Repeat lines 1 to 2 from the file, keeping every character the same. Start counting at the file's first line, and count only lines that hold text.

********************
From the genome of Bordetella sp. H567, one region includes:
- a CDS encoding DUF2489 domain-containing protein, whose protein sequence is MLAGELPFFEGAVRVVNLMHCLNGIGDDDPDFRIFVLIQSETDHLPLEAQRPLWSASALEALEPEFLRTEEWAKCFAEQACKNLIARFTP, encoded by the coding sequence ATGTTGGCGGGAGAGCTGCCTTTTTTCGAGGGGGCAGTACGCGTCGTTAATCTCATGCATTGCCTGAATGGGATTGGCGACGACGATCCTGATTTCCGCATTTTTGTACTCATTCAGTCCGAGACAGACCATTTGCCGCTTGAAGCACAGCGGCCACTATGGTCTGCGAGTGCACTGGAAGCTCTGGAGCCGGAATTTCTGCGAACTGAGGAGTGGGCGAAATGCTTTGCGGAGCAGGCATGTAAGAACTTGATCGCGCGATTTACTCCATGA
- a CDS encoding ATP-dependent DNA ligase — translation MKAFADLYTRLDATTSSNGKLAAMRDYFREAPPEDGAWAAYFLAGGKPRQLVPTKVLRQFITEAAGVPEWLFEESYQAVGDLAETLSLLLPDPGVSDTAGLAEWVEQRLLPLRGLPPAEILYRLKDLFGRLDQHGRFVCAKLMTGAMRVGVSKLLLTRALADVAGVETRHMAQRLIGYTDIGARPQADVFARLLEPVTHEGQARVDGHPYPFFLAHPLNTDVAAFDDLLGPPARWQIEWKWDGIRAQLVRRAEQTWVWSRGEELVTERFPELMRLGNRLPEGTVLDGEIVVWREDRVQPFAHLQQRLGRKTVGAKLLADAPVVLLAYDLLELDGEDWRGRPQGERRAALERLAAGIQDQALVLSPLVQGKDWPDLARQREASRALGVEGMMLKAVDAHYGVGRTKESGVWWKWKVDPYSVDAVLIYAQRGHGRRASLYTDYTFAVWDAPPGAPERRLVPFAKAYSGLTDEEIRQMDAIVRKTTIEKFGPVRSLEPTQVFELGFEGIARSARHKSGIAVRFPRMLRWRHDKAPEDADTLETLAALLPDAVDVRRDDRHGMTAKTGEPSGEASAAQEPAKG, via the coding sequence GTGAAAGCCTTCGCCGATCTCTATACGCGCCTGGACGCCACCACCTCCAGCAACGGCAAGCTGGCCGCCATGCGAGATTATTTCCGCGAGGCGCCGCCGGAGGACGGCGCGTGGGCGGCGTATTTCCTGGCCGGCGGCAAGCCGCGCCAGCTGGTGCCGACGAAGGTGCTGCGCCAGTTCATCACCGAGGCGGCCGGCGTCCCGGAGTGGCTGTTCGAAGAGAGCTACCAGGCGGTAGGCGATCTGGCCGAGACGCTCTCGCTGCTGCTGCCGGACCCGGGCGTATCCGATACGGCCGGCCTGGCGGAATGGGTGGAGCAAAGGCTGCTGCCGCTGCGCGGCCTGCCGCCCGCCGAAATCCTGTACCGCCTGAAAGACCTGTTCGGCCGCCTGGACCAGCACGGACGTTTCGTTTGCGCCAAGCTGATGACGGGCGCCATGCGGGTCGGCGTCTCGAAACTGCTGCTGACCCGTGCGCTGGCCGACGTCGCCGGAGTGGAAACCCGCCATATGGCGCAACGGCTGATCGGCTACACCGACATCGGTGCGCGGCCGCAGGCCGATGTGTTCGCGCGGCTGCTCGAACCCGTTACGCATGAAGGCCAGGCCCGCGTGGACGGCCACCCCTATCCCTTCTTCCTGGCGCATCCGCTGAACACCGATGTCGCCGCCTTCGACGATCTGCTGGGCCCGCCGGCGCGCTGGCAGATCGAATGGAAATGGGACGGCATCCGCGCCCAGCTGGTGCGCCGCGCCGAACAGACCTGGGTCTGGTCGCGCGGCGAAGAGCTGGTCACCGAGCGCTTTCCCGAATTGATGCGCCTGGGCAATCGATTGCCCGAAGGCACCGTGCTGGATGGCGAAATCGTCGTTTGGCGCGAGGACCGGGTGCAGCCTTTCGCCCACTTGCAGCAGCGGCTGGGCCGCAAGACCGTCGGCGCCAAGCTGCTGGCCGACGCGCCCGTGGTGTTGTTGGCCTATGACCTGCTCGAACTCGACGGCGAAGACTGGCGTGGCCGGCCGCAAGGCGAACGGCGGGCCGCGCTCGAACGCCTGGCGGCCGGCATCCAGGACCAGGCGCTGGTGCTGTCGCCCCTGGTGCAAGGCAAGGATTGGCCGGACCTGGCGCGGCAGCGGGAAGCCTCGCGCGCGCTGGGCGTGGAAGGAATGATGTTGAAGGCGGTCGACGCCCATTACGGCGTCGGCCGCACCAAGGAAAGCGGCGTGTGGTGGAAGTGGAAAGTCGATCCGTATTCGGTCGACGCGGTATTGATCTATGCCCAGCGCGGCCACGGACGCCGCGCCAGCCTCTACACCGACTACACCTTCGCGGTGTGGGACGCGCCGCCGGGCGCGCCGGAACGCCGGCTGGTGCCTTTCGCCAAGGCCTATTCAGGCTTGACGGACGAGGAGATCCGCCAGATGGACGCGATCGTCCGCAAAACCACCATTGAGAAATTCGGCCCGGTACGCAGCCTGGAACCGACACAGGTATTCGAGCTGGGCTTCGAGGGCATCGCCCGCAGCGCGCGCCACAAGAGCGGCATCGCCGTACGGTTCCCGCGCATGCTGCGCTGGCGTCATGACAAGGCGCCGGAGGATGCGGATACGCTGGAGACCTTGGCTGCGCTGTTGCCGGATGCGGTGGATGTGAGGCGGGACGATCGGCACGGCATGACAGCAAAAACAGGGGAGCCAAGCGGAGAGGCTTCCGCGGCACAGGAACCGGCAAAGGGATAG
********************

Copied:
From the genome of Bordetella sp. H567, one region includes:
- a CDS encoding DUF2489 domain-containing protein, whose protein sequence is MLAGELPFFEGAVRVVNLMHCLNGIGDDDPDFRIFVLIQSETDHLPLEAQRPLWSASALEALEPEFLRTEEWAKCFAEQACKNLIARFTP, encoded by the coding sequence ATGTTGGCGGGAGAGCTGCCTTTTTTCGAGGGGGCAGTACGCGTCGTTAATCTCATGCATTGCCTGAATGGGATTGGCGACGACGATCCTGATTTCCGCATTTTTGTACTCATTCAGTCCGAGACAGACCATTTGCCGCTTGAAGCACAGCGGCCACTATGGTCTGCGAGTGCACTGGAAGCTCTGGAGCCGGAATTTCTGCGAACTGAGGAGTGGGCGAAATGCTTTGCGGAGCAGGCATGTAAGAACTTGATCGCGCGATTTACTCCATGA